My career, my kids, my hobbies and interests. Pretty much takes care of it. Generally a happy person with few to no worries. I love life, my fellow man, and being a mentor to others.
By the 2nd grade I knew I was really into Math/Sci./Electronics. (Computers were still some years away, which turned out to be my forte.) Some signs of this aptitude earlier.
During grade school I was told that I was going to college. Period. No discussion so I knew that was happening.
But the key thing was the first day of class in college. The programming teacher came in. A young guy. Said his name, said he was a TA, explained what that meant, etc. I knew right then that I was going to do that. I gave my version of that intro 3 years later.
While I had relatives who were college and high school teachers, that had never directly influenced me before that point.
My area of expertise is so arcane and modern that I’ve always said that if I was born a hundred years earlier I would have been the village idiot. I would have been useless.
I like your last line about if you had been born 100 years earlier. It makes me wonder how much talent we have sitting on the sidelines that will never be discovered.
That quote about “Dance like no one’s watching… etc” needs to include “Listen like you just got divorced”.
I don’t know what my niche is.
I’m really good with kids. I find them invigorating and energizing. If I were independently wealthy, I’d probably help raise my brothers kids and/or volunteer at a daycare.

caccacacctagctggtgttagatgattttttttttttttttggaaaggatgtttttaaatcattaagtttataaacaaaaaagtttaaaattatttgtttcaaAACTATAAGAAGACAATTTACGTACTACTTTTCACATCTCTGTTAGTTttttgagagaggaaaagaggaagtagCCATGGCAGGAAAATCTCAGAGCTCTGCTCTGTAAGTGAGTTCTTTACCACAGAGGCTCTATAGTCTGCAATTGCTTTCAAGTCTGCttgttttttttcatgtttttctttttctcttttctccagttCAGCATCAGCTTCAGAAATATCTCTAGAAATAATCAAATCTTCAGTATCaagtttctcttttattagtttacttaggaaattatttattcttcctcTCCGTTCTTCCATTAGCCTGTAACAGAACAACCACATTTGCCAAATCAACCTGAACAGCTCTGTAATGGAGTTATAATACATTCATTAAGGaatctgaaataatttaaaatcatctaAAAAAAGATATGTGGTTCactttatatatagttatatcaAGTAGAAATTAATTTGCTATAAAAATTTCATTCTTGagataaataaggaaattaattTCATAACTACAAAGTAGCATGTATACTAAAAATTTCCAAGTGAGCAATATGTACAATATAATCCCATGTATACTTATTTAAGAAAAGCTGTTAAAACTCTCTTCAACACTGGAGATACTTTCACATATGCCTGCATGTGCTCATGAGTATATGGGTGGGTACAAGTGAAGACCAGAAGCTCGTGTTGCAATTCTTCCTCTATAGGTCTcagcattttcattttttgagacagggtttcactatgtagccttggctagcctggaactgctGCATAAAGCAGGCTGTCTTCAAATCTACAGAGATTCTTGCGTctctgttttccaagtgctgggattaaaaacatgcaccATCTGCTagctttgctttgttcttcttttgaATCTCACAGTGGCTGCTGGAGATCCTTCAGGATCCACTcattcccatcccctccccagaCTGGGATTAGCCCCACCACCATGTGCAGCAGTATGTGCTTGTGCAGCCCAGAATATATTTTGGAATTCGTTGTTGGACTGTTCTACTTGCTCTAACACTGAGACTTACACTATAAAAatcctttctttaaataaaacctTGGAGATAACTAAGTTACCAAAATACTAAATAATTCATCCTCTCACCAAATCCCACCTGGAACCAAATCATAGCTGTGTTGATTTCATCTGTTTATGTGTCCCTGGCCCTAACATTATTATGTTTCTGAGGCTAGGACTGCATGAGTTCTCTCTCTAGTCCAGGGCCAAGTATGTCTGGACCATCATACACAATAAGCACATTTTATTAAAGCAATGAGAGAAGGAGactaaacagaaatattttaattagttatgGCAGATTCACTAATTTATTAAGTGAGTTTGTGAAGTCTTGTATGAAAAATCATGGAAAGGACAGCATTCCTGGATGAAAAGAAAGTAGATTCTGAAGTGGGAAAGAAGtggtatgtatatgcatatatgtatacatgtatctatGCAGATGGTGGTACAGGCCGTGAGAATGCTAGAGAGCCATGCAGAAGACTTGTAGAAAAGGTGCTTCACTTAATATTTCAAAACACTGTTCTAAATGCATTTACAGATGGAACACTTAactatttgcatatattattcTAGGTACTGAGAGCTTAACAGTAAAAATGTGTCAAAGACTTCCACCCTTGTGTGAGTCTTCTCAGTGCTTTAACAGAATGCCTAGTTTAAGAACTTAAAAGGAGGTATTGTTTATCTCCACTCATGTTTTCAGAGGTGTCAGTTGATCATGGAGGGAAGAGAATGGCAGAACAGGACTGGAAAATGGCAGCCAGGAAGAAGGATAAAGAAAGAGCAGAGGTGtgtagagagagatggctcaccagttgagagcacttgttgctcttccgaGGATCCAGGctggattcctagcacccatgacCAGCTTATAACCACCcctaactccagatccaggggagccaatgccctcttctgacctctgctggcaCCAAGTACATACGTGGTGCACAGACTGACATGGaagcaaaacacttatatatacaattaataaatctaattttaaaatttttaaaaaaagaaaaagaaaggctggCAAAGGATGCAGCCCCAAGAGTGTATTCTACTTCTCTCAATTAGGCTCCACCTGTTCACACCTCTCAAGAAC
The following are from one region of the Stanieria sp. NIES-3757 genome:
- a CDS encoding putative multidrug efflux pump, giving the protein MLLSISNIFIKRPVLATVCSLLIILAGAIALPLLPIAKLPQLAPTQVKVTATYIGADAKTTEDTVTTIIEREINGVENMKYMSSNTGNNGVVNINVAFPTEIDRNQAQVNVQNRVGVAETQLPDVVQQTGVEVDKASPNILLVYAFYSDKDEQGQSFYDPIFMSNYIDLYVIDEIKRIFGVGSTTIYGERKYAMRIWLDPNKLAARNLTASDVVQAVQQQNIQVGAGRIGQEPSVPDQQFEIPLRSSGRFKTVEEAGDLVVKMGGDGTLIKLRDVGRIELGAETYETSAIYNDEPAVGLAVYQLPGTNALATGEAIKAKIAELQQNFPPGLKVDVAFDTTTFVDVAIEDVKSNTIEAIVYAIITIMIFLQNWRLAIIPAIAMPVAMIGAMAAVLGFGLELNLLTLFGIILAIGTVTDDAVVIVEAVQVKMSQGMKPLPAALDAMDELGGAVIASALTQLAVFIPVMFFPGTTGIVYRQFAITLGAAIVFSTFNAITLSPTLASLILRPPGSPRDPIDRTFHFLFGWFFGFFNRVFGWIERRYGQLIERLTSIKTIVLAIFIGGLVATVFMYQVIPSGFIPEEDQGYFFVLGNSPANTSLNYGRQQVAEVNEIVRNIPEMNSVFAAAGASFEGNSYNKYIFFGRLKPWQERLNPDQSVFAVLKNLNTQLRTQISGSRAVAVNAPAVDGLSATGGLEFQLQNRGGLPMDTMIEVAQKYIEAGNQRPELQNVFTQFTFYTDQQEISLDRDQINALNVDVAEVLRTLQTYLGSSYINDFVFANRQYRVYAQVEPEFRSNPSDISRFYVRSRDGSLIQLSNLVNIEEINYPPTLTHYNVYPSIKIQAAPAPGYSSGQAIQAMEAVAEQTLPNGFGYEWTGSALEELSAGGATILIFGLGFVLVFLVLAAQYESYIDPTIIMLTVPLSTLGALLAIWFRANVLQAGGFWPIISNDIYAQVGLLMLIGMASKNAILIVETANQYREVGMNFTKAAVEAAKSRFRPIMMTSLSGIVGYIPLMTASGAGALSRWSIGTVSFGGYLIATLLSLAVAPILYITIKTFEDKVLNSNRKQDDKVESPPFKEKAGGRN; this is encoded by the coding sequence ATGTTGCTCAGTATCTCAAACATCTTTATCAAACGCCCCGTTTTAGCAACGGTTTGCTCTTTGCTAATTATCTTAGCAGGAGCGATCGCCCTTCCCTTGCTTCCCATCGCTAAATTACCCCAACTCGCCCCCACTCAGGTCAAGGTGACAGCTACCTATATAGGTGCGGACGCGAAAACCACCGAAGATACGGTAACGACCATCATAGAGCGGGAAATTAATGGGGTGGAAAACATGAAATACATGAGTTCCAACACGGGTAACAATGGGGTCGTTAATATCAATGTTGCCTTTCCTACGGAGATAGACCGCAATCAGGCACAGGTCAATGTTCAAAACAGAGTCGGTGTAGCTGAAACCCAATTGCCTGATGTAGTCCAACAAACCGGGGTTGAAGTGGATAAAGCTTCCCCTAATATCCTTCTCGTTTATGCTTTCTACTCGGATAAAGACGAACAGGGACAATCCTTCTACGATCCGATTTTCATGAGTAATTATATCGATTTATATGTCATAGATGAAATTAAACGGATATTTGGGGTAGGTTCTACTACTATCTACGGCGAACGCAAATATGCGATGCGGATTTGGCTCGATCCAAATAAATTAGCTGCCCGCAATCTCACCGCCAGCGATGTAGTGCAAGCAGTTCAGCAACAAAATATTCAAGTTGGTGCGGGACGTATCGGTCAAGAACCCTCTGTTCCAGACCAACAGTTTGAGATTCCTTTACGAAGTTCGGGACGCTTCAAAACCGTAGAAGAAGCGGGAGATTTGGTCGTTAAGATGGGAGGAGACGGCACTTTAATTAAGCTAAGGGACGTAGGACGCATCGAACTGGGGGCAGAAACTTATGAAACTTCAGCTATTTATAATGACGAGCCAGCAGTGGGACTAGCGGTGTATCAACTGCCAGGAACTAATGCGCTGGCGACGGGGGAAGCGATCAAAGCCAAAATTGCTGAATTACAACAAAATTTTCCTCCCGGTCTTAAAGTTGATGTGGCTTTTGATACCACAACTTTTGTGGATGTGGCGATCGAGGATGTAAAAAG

However I don’t want to do it as a job, because I don’t want to do it 8-12 hours a day. A passion and what you do for a living aren’t always the same thing.
I used to think it was science, but its not. Science is full of people far far smarter than I could ever hope to be, and god bless them. Let the people whose IQs are 2 SD to the right, or more, do the science. I will just enjoy the fruits of their labors.
I’m not sure what my niche is.
I envy you Wesley, I was never very good at interacting with kids, once they hit about 12 I do better from that point on. Even my own kids, I loved them like crazy but was not real good at entertaining them. Luckily my wife had a gift with children that seemed to run out when the kids hit about 12 so it worked out pretty good.
My mom came home from her first day of Kindergarten and said she wanted to be a teacher. She just retired from teaching a few month ago.
My dad has done about five different types of careers.
My wife is trying to decided when to switch to a third job.
I have no idea if I should switch to another because I go to work for money, not for fun.
I also can’t think of a favorite thing to do. I enjoy reading, playing games, hiking, traveling, etc. but I can’t think of one that I could call a niche. I love that this came up though! Post surgery I’m still trying to figure out what my ‘likes’ are. I’ll think of something and wonder ‘OK, do I still like this? Maybe not!’ I think I’ll keep the Ikigai chart to figure some things out.
I envy you then, because I’m like your wife. I get along great with kids but once they hit about 10-12 years old, I don’t know how to talk to them or relate to them anymore.